History of DIN
DIN was founded in 1917 as the "Standards Association of German Industry".
DIN presents the European Commission with the "German Standardization Roadmap for Services". The Roadmap describes both the potentials and the limitations of services standardization, and identifies areas in which standardization has the most strategic significance for the German services sector, in the European context as well.
On 13 January DIN officially opens its new modern conference centre and interactive exhibit, "NormenWerk".
DIN intensifies its long-standing good relations with SAC (Standardization Administration of the People's Republic of China), the Chinese member of ISO, by opening its own office in Beijing.
Current topics include "smart cities"; DIN presents the new "Smart City Standardization Roadmap".
The project "Standardization 18.0" is initiated. The goal: To reduce standards development time even further to 18 months for all deliverables, with a zero error rate.
DIN's new corporate design is awarded the German Design Award. The DIN SPEC methodology and DIN's terminology portal "DIN-TERM" also win prizes.
The European regulation on standardization, Regulation 1025/2012, takes effect on 1 January. The aim of the Regulation is to increase the competitive ability of European businesses.
DIN invites representatives from German industry, research, standardization and politics to a workshop to discuss the role of standardization in the upcoming transatlantic free trade agreement. The purpose of the workshop is to formulate the national standpoint. In October the results are further discussed at a conference organized by DIN and the American standards organization ANSI.
The "German Standardization Roadmap on Industry 4.0" is published.
DIN expands its work on other deliverables such as the DIN SPEC. The development of a DIN SPEC is especially suitable for highly innovative topics and helps accelerate the transfer of knowledge and technology. The business strategy "KITE" (for convergent (Konvergent, in German), innovative, topics, development (Entwickeln, in German)) is initiated.
DIN's Statutes are revised. One modification is the explicit encouragement of standards work in innovative areas.
The DIN Prize for Innovation is awarded for the first time at the Hanover Fair. In addition, two young scientists receive the special "Science" prize for their doctoral dissertations dealing with standardization in depth.
The "DIN-TERMinology portal" goes live.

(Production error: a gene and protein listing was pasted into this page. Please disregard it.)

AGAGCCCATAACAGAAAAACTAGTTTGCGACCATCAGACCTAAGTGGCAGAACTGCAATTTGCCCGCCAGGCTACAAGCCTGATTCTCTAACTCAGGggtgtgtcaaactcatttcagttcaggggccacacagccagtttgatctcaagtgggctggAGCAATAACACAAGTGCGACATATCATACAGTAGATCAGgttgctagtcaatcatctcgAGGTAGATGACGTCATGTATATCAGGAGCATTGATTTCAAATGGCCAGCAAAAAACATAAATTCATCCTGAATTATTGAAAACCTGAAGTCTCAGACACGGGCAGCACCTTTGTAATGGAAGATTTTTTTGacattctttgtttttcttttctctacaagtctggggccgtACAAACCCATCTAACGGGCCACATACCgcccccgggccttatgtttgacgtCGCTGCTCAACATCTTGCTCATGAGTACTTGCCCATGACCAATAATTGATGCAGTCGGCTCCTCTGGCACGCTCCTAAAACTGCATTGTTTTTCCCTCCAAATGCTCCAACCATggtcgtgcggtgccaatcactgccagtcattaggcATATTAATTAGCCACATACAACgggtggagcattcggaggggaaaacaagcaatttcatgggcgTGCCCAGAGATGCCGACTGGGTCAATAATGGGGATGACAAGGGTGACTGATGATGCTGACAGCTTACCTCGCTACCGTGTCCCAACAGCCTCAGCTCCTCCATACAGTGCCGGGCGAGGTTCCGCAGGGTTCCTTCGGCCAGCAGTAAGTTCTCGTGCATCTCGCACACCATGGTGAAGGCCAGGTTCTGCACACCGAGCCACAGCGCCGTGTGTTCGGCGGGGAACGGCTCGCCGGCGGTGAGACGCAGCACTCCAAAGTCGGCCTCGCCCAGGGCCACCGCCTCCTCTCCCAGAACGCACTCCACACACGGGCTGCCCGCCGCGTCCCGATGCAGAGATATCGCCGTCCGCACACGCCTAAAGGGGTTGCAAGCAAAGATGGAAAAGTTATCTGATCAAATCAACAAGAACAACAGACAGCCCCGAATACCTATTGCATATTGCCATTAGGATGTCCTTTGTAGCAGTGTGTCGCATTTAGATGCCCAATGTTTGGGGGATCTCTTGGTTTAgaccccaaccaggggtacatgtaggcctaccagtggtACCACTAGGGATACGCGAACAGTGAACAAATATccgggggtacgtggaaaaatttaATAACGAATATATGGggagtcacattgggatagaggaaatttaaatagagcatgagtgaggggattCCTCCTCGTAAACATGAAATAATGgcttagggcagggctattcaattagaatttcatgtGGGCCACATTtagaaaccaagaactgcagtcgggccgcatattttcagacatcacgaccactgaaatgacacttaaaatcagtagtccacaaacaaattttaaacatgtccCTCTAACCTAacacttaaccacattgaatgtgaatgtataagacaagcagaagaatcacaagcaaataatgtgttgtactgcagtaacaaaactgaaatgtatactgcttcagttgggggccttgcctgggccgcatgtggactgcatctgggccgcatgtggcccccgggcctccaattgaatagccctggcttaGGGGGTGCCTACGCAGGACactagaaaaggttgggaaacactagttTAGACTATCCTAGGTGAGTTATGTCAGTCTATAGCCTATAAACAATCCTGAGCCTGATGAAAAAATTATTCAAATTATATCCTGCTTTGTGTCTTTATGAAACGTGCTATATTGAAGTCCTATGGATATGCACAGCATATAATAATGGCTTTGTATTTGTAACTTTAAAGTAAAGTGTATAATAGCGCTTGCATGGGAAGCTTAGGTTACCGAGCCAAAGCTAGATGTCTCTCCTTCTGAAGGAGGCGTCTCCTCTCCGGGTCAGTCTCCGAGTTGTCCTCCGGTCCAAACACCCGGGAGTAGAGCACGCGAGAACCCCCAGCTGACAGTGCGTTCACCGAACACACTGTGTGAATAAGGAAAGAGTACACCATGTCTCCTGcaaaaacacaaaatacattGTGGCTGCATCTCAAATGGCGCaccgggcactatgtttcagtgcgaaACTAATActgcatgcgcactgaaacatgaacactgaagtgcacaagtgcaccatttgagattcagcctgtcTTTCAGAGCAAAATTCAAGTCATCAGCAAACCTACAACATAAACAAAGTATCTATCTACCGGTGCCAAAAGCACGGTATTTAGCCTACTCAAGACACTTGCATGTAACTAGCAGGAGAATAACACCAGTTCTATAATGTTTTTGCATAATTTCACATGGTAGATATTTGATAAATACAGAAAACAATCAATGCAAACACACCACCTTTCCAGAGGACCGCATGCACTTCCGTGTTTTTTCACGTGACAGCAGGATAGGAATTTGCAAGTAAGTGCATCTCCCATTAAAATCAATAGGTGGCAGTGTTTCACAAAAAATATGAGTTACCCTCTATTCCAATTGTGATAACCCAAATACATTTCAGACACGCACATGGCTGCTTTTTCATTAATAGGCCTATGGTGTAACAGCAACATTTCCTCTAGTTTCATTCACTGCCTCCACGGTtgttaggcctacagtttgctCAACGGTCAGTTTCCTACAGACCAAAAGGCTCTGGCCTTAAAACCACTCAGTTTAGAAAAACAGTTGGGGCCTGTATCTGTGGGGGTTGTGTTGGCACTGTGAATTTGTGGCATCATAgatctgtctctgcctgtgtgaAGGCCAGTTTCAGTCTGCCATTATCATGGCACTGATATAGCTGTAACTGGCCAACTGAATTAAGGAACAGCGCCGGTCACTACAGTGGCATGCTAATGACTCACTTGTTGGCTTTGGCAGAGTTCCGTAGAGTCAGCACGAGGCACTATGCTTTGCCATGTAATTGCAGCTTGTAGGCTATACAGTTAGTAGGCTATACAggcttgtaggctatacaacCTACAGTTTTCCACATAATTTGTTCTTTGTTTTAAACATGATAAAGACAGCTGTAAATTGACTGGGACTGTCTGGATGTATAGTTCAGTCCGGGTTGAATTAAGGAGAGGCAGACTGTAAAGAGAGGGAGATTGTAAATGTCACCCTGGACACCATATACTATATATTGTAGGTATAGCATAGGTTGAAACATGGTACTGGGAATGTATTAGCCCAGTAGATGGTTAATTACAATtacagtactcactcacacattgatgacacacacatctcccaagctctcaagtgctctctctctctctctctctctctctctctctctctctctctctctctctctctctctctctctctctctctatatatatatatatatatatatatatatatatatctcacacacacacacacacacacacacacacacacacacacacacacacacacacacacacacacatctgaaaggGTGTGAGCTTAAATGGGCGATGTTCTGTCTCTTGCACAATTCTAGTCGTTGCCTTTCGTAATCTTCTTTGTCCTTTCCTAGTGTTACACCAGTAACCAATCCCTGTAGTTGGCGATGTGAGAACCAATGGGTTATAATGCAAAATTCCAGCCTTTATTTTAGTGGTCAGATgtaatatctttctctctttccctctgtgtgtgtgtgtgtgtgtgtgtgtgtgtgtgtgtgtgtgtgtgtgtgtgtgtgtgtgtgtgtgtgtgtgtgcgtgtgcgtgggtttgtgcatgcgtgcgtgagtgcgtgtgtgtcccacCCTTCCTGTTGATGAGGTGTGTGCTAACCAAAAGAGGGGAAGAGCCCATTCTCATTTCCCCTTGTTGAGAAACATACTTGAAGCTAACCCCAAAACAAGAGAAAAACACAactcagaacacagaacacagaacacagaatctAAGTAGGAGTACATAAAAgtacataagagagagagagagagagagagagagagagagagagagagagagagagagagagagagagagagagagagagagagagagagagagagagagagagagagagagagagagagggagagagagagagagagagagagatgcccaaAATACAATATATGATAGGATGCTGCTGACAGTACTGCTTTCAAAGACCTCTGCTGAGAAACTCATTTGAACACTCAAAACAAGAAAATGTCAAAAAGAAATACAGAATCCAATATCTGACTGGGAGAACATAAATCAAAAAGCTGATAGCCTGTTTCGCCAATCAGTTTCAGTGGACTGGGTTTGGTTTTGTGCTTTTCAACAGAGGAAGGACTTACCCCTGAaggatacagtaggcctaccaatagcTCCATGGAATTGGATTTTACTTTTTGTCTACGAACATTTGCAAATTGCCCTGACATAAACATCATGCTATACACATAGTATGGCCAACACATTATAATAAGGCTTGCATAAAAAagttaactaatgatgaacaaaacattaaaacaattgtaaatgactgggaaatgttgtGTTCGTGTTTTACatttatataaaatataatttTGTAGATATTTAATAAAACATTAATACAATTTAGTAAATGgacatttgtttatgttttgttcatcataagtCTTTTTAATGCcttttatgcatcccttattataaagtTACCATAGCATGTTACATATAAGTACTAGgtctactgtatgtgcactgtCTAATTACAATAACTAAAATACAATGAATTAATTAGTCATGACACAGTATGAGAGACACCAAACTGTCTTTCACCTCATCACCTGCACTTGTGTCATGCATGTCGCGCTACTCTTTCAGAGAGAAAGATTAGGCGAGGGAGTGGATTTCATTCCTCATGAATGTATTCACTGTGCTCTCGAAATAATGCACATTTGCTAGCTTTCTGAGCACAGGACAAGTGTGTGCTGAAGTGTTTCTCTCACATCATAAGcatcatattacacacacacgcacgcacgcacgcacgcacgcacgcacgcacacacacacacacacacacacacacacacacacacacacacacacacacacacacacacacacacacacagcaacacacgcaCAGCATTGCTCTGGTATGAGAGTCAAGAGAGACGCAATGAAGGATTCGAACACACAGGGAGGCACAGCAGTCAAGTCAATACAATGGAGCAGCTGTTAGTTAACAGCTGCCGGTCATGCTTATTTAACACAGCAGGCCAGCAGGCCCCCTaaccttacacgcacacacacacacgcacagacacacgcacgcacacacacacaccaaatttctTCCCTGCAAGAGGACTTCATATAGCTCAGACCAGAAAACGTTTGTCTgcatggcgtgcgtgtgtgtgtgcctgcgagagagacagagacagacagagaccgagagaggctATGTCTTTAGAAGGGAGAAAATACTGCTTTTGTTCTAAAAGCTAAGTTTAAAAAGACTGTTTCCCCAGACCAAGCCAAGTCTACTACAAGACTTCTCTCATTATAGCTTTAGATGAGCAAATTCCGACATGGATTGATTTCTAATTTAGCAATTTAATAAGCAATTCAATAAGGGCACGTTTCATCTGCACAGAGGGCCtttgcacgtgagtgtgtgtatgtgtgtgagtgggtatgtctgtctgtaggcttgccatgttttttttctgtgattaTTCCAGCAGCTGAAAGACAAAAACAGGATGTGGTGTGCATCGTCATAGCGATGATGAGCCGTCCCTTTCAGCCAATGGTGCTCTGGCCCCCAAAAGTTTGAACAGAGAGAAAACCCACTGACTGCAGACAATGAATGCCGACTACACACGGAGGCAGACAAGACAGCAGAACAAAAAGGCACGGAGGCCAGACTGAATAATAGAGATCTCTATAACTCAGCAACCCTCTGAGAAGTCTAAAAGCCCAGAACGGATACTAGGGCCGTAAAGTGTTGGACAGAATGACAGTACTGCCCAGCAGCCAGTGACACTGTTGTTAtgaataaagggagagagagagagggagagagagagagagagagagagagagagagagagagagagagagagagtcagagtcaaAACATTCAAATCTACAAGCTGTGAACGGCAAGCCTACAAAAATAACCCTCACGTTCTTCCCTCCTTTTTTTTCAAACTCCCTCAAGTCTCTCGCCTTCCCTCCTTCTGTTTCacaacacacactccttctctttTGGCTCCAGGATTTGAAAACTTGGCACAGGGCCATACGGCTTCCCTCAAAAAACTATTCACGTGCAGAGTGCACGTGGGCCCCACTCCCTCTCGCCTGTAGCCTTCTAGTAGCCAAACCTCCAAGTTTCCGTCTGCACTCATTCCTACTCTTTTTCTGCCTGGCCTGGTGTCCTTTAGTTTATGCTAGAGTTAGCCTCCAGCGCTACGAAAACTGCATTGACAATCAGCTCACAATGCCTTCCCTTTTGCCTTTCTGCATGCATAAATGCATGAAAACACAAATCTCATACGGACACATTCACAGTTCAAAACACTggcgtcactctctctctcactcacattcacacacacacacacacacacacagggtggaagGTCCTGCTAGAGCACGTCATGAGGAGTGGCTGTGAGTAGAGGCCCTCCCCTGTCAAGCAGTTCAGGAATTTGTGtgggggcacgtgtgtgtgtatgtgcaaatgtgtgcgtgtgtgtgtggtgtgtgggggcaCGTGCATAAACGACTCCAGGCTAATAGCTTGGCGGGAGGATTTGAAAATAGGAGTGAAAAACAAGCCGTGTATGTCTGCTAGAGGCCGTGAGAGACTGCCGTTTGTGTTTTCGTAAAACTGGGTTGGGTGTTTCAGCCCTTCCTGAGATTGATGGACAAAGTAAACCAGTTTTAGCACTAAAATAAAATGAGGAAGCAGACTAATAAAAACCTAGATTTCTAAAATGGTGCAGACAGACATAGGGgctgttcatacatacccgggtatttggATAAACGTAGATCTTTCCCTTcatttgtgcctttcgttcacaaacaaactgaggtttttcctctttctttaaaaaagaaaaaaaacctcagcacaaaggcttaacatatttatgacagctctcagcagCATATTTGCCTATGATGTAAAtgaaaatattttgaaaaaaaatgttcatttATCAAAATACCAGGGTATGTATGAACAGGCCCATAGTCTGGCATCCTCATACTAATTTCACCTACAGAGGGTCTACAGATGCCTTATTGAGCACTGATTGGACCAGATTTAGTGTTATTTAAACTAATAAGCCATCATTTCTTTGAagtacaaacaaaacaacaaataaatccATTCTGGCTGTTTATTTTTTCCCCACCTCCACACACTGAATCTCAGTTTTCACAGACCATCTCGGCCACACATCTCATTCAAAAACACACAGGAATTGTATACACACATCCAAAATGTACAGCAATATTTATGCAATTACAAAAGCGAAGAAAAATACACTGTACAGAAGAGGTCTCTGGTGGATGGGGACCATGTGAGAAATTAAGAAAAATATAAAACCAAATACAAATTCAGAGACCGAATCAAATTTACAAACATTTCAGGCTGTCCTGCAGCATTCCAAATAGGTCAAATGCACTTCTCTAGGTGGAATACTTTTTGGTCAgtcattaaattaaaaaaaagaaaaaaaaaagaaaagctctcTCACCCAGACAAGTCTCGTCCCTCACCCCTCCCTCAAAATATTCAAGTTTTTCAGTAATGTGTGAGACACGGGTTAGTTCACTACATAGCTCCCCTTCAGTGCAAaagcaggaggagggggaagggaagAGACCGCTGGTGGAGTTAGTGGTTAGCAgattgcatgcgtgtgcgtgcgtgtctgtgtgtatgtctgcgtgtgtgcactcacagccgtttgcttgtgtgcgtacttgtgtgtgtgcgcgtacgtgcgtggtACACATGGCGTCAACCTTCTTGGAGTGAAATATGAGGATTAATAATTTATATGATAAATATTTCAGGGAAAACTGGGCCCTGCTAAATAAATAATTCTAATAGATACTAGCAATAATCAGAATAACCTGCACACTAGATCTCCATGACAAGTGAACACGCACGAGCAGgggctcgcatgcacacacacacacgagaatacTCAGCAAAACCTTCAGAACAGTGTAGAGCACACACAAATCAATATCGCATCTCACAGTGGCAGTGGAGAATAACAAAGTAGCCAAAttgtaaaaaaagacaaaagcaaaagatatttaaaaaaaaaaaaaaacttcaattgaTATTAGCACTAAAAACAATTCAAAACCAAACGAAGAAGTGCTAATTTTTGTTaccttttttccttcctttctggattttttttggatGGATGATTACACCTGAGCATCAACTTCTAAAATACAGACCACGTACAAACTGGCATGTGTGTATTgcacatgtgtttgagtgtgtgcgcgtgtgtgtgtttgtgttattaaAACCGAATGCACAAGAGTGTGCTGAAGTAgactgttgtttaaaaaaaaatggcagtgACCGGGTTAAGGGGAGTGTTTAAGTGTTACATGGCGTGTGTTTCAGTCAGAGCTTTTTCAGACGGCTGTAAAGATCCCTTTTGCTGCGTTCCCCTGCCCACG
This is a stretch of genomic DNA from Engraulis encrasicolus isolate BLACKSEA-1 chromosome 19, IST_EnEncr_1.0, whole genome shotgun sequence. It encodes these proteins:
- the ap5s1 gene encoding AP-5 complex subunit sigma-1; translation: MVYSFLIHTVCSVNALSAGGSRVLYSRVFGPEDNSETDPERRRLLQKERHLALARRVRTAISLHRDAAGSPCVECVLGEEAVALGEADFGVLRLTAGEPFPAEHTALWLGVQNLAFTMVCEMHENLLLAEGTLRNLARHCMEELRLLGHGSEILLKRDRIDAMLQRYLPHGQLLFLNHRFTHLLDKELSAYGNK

DIN opens an office in Brussels in July to effectively represent the interests of German industry in European standardization policy-making.
The plaza in front of DIN's Berlin offices is officially named the "DIN-Platz".
The first of the "studiFORUM" events series is held in May. "studiFORUM" is a platform where students meet representatives from German industry to gain insight into innovative and business-oriented topics, discuss questions with various experts, and make valuable contacts with top experts.
2010 The "Updated German Standardization Strategy" is published.
DIN's Electromobility Office is set up.
DIN's Civil Security Coordination Office (KoSi) is set up.
2009 Shorter innovation cycles, converging technologies, global competition, and a demand for market relevance present new challenges for DIN. In this light, deliverables that do not require full consensus and can be developed quicker gain importance. A new standardization concept is introduced by which all documents that do not require full consensus are published as DIN Specifications, or "DIN SPEC". The first document of this type, DIN SPEC 1086 "Quality standards for controlling", is published.
2008 The Berlin Institute of Technology (TU Berlin) and DIN sign a cooperation agreement outlining their future cooperation as strategic partners in research and higher education.
2007 Michael Glos, Federal Minister of Economics and Technology, and Günter Verheugen, Vice President of the European Commission, are keynote speakers at the European Conference "Innovation and Market Access through Standards" held on 27 March in Berlin. The conference was organized by DIN within the context of the German EU Presidency.
The relocation of standards committees from Cologne to Berlin – part of a strategic centralization of DIN's standardization activities - is completed.
DIN celebrates its 90th anniversary with a colloquium and the opening of the multimedia exhibition "NormenWerk" in DIN's Berlin offices.
2006 DIN is cooperation partner of "Germany – Land of Ideas", an initiative sponsored by German Federal President Horst Köhler. DIN is designated one of 365 "landmarks".
In May the first of the "Innovation with Norms and Standards" projects are started, launching this long-term program initiated by the Federal Ministry for Economics and Technology and coordinated by DIN.
DIN holds an "Open House" to celebrate World Standards Day on 14 October, displaying examples of its cooperation with numerous companies and organizations in a wide variety of sectors.
2005 On June 10 DIN hosts a colloquium titled "30 years of successful partnership - A model of success, in Germany and beyond" to mark the 30th anniversary of the standards agreement between DIN and the German Federal Government.
In July the Presidial Committee "FOCUS-ICT" is founded. Its aim is to implement the German Standardization Strategy, particularly Goal 1, using standardization's potential to "secure Germany's position as a leading industrial nation".
In November the first DIN Prize "Young Science" for students is awarded.